Roast Chicken

  • 1 (3 1/2- to 4-pound) free-range whole chicken

  • 4 (4-inch) thyme sprigs

  • 4 small garlic cloves, smashed and roughly chopped

  • 3 1/2 teaspoons fine sea salt

  • 1/4 teaspoon black pepper

Bread Salad

  • 1 tablespoon warm water (90°F to 110°F)

  • 1 teaspoon red wine vinegar

  • 1 tablespoon dried currants

  • 3/4 cup extra-virgin olive oil, divided

  • 2 tablespoons Champagne vinegar

  • 3/4 teaspoon fine sea salt

  • 1/2 teaspoon black pepper

  • 1/2 pound day-old, open-crumb, chewy, rustic bread loaf (not sourdough), cut into large (2-inch) chunks (about 2 1/2 cups)

  • 4 medium scallions (about 2 ounces), trimmed and thinly sliced crosswise (about 3/4 cup)

  • 3 garlic cloves, thinly sliced (about 1 tablespoon)

  • 1 tablespoon pine nuts

  • 4 cups lightly packed greens (such as chicory, escarole, or radicchio) (about 4 ounces) 


Make the roast chicken:

  1. Gently loosen skin from chicken breasts and thighs using your fingers. Stuff thyme and garlic under skin, spreading in an even layer. Sprinkle salt and pepper evenly over chicken. Place chicken on a wire rack set inside a rimmed baking sheet. Refrigerate, uncovered, at least 24 hours or up to 48 hours.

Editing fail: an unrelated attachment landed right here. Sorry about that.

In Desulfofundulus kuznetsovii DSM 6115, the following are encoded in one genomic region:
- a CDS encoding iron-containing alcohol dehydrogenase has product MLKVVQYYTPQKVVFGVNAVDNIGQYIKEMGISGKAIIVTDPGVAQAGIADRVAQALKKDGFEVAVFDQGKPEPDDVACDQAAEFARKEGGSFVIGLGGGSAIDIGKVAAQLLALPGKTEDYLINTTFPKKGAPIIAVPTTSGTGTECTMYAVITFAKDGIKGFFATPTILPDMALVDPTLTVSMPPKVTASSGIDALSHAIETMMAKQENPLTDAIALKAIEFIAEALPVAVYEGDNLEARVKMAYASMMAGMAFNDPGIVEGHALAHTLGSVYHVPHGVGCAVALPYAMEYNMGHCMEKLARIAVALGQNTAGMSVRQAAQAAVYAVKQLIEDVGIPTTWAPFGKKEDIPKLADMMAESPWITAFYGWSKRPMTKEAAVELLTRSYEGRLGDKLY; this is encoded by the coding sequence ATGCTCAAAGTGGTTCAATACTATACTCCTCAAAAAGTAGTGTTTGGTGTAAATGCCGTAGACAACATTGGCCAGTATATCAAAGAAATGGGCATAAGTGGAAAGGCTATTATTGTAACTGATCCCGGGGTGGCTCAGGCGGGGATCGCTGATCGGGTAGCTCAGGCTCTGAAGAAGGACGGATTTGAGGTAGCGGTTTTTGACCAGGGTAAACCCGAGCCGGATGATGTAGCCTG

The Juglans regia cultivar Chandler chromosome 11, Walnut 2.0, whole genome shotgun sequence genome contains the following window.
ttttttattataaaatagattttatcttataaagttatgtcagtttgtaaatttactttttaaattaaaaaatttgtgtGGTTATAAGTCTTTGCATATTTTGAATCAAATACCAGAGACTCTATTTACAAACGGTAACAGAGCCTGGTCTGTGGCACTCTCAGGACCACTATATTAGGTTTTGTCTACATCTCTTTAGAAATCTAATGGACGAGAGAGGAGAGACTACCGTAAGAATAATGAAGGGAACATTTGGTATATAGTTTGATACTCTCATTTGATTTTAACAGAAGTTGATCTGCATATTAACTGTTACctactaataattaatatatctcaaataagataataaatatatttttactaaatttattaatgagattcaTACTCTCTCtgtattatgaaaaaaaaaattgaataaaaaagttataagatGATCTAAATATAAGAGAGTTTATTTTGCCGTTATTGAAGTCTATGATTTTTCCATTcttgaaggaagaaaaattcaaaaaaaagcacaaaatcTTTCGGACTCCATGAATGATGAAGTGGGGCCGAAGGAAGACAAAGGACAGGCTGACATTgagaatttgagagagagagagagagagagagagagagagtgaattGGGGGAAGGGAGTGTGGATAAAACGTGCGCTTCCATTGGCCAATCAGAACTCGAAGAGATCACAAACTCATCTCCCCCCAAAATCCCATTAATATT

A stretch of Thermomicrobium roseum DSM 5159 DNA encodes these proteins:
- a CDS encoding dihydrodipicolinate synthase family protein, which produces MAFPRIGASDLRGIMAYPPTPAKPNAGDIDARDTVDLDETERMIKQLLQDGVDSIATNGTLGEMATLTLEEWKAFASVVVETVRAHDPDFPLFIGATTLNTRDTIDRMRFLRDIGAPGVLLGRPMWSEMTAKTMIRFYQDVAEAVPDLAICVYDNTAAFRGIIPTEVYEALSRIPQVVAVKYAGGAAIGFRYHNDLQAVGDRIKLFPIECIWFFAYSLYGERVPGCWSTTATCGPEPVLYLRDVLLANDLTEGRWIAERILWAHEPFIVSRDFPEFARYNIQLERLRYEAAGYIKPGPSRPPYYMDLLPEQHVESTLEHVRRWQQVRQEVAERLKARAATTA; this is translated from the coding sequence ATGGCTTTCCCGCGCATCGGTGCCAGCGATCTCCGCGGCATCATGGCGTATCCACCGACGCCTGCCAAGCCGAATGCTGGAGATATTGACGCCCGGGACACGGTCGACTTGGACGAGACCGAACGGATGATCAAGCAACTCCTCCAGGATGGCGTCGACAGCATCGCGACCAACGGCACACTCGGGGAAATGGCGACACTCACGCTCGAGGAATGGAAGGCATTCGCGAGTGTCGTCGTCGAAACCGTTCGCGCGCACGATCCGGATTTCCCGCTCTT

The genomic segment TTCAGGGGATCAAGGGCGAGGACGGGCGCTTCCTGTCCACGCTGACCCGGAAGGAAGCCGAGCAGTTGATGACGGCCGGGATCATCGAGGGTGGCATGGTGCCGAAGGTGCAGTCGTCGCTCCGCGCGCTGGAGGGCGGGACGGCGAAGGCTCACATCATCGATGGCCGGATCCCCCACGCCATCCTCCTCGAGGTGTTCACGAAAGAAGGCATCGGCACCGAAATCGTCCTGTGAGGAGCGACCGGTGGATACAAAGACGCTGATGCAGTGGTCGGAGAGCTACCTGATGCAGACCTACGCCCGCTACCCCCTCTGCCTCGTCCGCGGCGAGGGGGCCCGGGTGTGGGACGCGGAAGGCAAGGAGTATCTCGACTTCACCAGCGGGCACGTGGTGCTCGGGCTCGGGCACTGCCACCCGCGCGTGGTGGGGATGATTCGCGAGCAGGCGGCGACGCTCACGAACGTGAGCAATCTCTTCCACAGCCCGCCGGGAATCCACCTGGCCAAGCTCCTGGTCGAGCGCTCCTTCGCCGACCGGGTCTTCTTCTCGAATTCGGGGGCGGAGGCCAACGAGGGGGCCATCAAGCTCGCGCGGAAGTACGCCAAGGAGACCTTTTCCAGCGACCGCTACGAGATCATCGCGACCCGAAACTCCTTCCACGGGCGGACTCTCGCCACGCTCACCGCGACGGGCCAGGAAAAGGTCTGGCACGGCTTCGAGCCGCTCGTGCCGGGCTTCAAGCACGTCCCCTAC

Make the bread salad:

  1. Preheat oven to 450°F. Stir together 1 tablespoon warm water and red wine vinegar in a small bowl; add currants, and soak until plumped, about 10 minutes. Drain currants; set aside.

  2. Whisk together 1/2 cup olive oil and Champagne vinegar in a small bowl; season dressing with salt and pepper.

  3. Toss together bread and 2 tablespoons olive oil on a rimmed baking sheet until well combined. Bake in preheated oven until lightly toasted, 8 to 12 minutes, flipping bread once halfway through baking time. Let stand on baking sheet until cool enough to handle, 5 to 10 minutes; tear bread into smaller, bite-size (1- to 1 1/2-inch) pieces. Toss bread with three-quarters of dressing (about 1/2 cup) in a large bowl, and let stand until bread absorbs liquid, about 15 minutes.